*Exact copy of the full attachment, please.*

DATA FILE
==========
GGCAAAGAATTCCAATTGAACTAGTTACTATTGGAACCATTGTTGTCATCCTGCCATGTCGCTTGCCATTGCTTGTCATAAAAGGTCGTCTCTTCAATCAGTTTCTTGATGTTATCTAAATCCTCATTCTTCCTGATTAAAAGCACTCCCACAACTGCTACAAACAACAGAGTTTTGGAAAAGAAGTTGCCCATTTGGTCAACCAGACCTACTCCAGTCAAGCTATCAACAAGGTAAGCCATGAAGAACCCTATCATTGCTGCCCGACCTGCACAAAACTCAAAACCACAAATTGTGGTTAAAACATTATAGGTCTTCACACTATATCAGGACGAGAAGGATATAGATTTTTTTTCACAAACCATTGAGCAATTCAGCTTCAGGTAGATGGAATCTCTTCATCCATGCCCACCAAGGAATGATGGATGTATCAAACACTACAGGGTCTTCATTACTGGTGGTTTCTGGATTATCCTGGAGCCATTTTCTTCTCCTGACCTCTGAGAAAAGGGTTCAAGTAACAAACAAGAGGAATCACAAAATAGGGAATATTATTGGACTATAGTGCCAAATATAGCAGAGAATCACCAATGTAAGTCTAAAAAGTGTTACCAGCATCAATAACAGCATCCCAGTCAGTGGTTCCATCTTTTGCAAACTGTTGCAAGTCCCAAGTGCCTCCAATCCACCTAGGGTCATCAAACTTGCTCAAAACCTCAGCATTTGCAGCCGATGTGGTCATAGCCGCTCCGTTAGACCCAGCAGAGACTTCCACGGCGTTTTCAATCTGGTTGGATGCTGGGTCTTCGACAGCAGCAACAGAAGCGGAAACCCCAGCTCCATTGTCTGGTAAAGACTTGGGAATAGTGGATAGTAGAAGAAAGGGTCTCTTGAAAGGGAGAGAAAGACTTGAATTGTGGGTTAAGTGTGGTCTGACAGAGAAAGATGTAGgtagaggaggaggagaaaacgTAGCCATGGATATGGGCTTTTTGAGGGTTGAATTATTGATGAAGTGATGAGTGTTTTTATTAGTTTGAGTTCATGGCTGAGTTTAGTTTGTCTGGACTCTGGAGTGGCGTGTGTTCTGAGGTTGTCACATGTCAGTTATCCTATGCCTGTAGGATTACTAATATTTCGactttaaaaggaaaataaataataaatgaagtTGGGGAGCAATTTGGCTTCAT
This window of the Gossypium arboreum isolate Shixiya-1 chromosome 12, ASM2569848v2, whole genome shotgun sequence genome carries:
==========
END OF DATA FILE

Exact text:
GGCAAAGAATTCCAATTGAACTAGTTACTATTGGAACCATTGTTGTCATCCTGCCATGTCGCTTGCCATTGCTTGTCATAAAAGGTCGTCTCTTCAATCAGTTTCTTGATGTTATCTAAATCCTCATTCTTCCTGATTAAAAGCACTCCCACAACTGCTACAAACAACAGAGTTTTGGAAAAGAAGTTGCCCATTTGGTCAACCAGACCTACTCCAGTCAAGCTATCAACAAGGTAAGCCATGAAGAACCCTATCATTGCTGCCCGACCTGCACAAAACTCAAAACCACAAATTGTGGTTAAAACATTATAGGTCTTCACACTATATCAGGACGAGAAGGATATAGATTTTTTTTCACAAACCATTGAGCAATTCAGCTTCAGGTAGATGGAATCTCTTCATCCATGCCCACCAAGGAATGATGGATGTATCAAACACTACAGGGTCTTCATTACTGGTGGTTTCTGGATTATCCTGGAGCCATTTTCTTCTCCTGACCTCTGAGAAAAGGGTTCAAGTAACAAACAAGAGGAATCACAAAATAGGGAATATTATTGGACTATAGTGCCAAATATAGCAGAGAATCACCAATGTAAGTCTAAAAAGTGTTACCAGCATCAATAACAGCATCCCAGTCAGTGGTTCCATCTTTTGCAAACTGTTGCAAGTCCCAAGTGCCTCCAATCCACCTAGGGTCATCAAACTTGCTCAAAACCTCAGCATTTGCAGCCGATGTGGTCATAGCCGCTCCGTTAGACCCAGCAGAGACTTCCACGGCGTTTTCAATCTGGTTGGATGCTGGGTCTTCGACAGCAGCAACAGAAGCGGAAACCCCAGCTCCATTGTCTGGTAAAGACTTGGGAATAGTGGATAGTAGAAGAAAGGGTCTCTTGAAAGGGAGAGAAAGACTTGAATTGTGGGTTAAGTGTGGTCTGACAGAGAAAGATGTAGgtagaggaggaggagaaaacgTAGCCATGGATATGGGCTTTTTGAGGGTTGAATTATTGATGAAGTGATGAGTGTTTTTATTAGTTTGAGTTCATGGCTGAGTTTAGTTTGTCTGGACTCTGGAGTGGCGTGTGTTCTGAGGTTGTCACATGTCAGTTATCCTATGCCTGTAGGATTACTAATATTTCGactttaaaaggaaaataaataataaatgaagtTGGGGAGCAATTTGGCTTCAT
This window of the Gossypium arboreum isolate Shixiya-1 chromosome 12, ASM2569848v2, whole genome shotgun sequence genome carries: